Microbiological Limit Testing: Microbial Speciﬁcations for Finished Products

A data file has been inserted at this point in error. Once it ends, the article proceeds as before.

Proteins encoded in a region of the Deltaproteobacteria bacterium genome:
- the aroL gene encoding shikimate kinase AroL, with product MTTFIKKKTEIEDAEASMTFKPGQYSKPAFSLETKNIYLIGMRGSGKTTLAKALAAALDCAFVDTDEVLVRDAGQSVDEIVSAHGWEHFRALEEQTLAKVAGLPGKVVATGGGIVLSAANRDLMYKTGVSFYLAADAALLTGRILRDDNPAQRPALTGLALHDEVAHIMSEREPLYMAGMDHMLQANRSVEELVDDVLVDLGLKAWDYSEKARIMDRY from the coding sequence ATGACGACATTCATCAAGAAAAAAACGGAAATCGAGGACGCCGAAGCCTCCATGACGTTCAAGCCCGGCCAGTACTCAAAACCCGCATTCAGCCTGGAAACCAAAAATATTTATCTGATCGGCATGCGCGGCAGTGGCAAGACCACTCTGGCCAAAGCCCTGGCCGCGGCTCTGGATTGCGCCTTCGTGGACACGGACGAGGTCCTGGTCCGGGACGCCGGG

Aqueous cosmetic and drug products have a preservative system that is intended to prevent growth of microorganisms that may get into the process stream during manufacturing or into ﬁnished products during consumer use. The presence of microorganisms may have different impacts, depending on the type and number of microorganisms present and how the product is used. Contaminating bacteria, yeast, or molds may affect the aesthetics of the product by causing foaming or by changing color, odor, viscosity, etc. Products contaminated with harmful microorganisms present the most serious risk for consumers, especially for products used in sensitive areas (i.e., eye-area products) or for products used by sensitive individuals (babies, the elderly, or immunocompromised people). This is the reason why manufacturers invest in preservative efﬁcacy testing to insure that products have an adequate preservative system, and testing of ﬁnished products-to insure that they are not contaminated with unacceptable levels of microorganisms. Although packaging sterile products in appropriate containers would eliminate the risks of microbial contamination, there is no need for such a procedure and/or the costs do not justify this for the majority of products. Questions that must be addressed are how many microorganisms are allowed and which ones can we accept without unacceptable risk?